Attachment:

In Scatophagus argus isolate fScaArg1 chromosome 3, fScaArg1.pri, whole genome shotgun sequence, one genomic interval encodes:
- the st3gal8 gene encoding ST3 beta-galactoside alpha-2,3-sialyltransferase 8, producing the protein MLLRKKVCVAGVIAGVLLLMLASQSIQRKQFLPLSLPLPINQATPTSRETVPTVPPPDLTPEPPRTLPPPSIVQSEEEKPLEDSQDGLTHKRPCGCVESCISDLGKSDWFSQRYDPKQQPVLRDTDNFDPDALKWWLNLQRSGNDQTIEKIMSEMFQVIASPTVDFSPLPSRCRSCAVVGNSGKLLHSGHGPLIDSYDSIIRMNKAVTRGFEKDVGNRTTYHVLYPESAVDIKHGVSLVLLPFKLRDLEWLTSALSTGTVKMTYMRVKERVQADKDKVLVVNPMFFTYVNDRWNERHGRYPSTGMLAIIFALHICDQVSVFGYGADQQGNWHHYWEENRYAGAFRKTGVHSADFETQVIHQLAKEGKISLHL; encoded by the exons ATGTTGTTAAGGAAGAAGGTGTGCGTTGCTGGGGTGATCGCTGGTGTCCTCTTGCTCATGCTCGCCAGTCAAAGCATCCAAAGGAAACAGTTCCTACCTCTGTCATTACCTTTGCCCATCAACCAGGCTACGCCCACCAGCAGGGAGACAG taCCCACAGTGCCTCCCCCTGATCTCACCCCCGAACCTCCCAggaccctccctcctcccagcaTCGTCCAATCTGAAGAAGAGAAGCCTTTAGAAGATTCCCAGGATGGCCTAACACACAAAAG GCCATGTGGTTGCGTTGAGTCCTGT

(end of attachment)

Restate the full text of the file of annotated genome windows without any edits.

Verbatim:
In Scatophagus argus isolate fScaArg1 chromosome 3, fScaArg1.pri, whole genome shotgun sequence, one genomic interval encodes:
- the st3gal8 gene encoding ST3 beta-galactoside alpha-2,3-sialyltransferase 8, producing the protein MLLRKKVCVAGVIAGVLLLMLASQSIQRKQFLPLSLPLPINQATPTSRETVPTVPPPDLTPEPPRTLPPPSIVQSEEEKPLEDSQDGLTHKRPCGCVESCISDLGKSDWFSQRYDPKQQPVLRDTDNFDPDALKWWLNLQRSGNDQTIEKIMSEMFQVIASPTVDFSPLPSRCRSCAVVGNSGKLLHSGHGPLIDSYDSIIRMNKAVTRGFEKDVGNRTTYHVLYPESAVDIKHGVSLVLLPFKLRDLEWLTSALSTGTVKMTYMRVKERVQADKDKVLVVNPMFFTYVNDRWNERHGRYPSTGMLAIIFALHICDQVSVFGYGADQQGNWHHYWEENRYAGAFRKTGVHSADFETQVIHQLAKEGKISLHL; encoded by the exons ATGTTGTTAAGGAAGAAGGTGTGCGTTGCTGGGGTGATCGCTGGTGTCCTCTTGCTCATGCTCGCCAGTCAAAGCATCCAAAGGAAACAGTTCCTACCTCTGTCATTACCTTTGCCCATCAACCAGGCTACGCCCACCAGCAGGGAGACAG taCCCACAGTGCCTCCCCCTGATCTCACCCCCGAACCTCCCAggaccctccctcctcccagcaTCGTCCAATCTGAAGAAGAGAAGCCTTTAGAAGATTCCCAGGATGGCCTAACACACAAAAG GCCATGTGGTTGCGTTGAGTCCTGT